Early this week, popular forum software platform vBulletin faced a brand new remote code execution zero-day vulnerability. The culprit: an imperfect patch.
Over the weekend, security researcher Amir Etemadieh released a proof-of-concept necessary to bypass a patch designed to address the same issue indexed under CVE-2019-16759.
The original vulnerability affected vBulletin 5.x through 5.5.4 and "allows remote command execution via the widgetConfig[code] parameter in an ajax/render/widget_php routestring request" (cve.mitre.org).
To better illustrate of how many web servers are affected by this new addition to the vulnerability, the following Google dork displays all the sites running vBulletin forum software:
When this vulnerability was first released, all that was needed to leverage it for an attack was a specially crafted POST request. The request sent to the targeted system would allow anyone to execute any arbitrary command (associated with the "service account" of the user bound to the vBulletin instance). This vulnerability is also "pre-auth", meaning that a user does not have to be logged in for it to work.
This issue affects vBulletin's template rendering engine explicitly. Templates allow a vBulletin user to style their forum. The syntax for writing templates resembles front-end code like HTML mixed with inline code, which is rendered back as PHP. It's during the actual rendering process that the vulnerability is expressed.
Template structure causes filtering problems
The template structure in vBulletin exacerbates the problem. It allows the usage of what's known as "child templates". Once the parent template is processed and evaluated, the next series of child templates (if present) is also rendered.
According to Amir Etemadieh, this can cause many filtering problems associated with both XSS (injecting arbitrary client-side script) and the generation of non-escaped PHP, just from how the template functionality is structured. It's like having to play a constant game of cat-and-mouse, defeating the renderer's filtering procedures.
What did the patch for CVE-2019-16759 miss? After all, it checks that routestring does not end with a widget_php route before executing the template.
What was missing when the patch was developed was the consideration of loading a child template using a value stored using a different name. The following is the proof-of-concept for executing any arbitrary command (as the service account that manages vBulletin) on the system:
The function parameter of shell_exec() is what executes the command on the system. Any PHP code can replace it as it is unescaped and run.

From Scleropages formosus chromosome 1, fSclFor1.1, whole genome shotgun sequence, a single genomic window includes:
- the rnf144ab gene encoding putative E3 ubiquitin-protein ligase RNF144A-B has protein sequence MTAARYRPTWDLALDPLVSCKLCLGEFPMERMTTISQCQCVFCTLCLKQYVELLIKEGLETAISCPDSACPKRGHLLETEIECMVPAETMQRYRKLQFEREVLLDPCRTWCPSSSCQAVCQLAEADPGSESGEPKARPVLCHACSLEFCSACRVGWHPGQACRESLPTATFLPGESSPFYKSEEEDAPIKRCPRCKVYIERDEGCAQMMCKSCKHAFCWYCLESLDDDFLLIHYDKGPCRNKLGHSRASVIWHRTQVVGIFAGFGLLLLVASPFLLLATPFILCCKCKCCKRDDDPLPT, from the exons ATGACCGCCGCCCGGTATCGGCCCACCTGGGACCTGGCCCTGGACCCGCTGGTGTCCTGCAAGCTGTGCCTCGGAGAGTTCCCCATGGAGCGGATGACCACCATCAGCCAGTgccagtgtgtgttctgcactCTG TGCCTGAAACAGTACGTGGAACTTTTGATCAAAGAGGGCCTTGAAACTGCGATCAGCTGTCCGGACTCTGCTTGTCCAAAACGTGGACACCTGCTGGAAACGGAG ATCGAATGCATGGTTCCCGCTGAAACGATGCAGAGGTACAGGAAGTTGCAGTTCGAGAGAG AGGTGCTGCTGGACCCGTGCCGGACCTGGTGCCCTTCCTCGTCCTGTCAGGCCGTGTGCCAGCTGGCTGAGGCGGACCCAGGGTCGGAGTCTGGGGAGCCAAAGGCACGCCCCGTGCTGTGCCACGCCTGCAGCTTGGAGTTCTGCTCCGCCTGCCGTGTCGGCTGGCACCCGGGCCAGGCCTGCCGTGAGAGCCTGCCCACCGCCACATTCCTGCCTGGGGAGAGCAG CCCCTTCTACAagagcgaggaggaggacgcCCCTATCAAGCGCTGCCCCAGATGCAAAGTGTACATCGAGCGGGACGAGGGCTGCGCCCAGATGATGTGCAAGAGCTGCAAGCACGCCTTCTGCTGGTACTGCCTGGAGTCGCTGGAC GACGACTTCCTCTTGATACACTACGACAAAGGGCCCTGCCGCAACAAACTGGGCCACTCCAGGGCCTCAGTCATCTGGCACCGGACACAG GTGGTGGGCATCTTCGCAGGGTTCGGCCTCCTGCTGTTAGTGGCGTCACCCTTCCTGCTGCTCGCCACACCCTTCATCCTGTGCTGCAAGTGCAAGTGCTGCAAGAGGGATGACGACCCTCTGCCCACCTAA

Amir Etemadieh also made available a Bash, Python, and a Metasploit module for this exploit. More information about this vulnerability can be found on the researcher’s blog: https://blog.exploitee.rs/2020/exploiting-vbulletin-a-tale-of-patch-fail/.
Google dork showing all the websites powered by vBulletin software
Many forums powered by vBulletin will likely face data breaches in the coming days, similar to when the original 2019 vulnerability was disclosed. Jeff Moss has already reported that someone tried using the exploit within just three hours following its release on forum.defcon.org (just right after the yearly conference).
Disable PHP rendering
A short term patch against this is for administrators to disable PHP rendering entirely in vBulletin. Here are the steps to follow:
- Navigate to the vBulletin administrator control panel.
- Click "Settings" in the menu on the left, then "Options" in the dropdown
- Choose "General Settings" and then click "Edit Settings".
- Look for "Disable PHP, Static HTML, and Ad Module rendering", Set to "Yes".
- Click "Save".
What's interesting about vBulletin is that it has a long track record of software problems, mostly involving code execution and SQL injection. vBulletin does not have a bug bounty program, which means an extra incentive for some threat hunters to disclose vulnerabilities is missing (see vBulletin's vulnerability statistics below).
What about other forum software?
Content management software, especially for forums, has always been closely scrutinized for vulnerabilities due to the level of impact and the potentially exposed type of data. Forums attract attackers because they store all sorts of information - user names, IP addresses, emails, and passwords - that can be used to deanonymize users and conduct credential stuffing attacks elsewhere.
Many alternatives to vBulletin, such as xenForo, phpBB and MyBB, all face that same risk. Once there is a zero-day, you either find a quick fix (and when I say quick, I mean less than an hour to act) or face downtime.
It's almost trivial for attackers to formulate enumeration techniques to find vulnerable instances of web technology and quickly mass-exploit them. Zero-days like this are typically not released to the public, so you wouldn’t know they even exist. Is there a better way for forum owners to protect themselves and their online communities?
There is. A setup that involves two trusted endpoints promises the most effective remediation. Both the client and server are validated against each other to only allow for what the website allows users to transmit. To put it another way, arbitrary POST/GET requests are not allowed unless permitted through the front-end’s submission forms.
Suppose the client's access is entirely restricted. In that case, users have to interact with the website precisely as defined and offered by the front-end - you minimize the web-exploitation attack surface.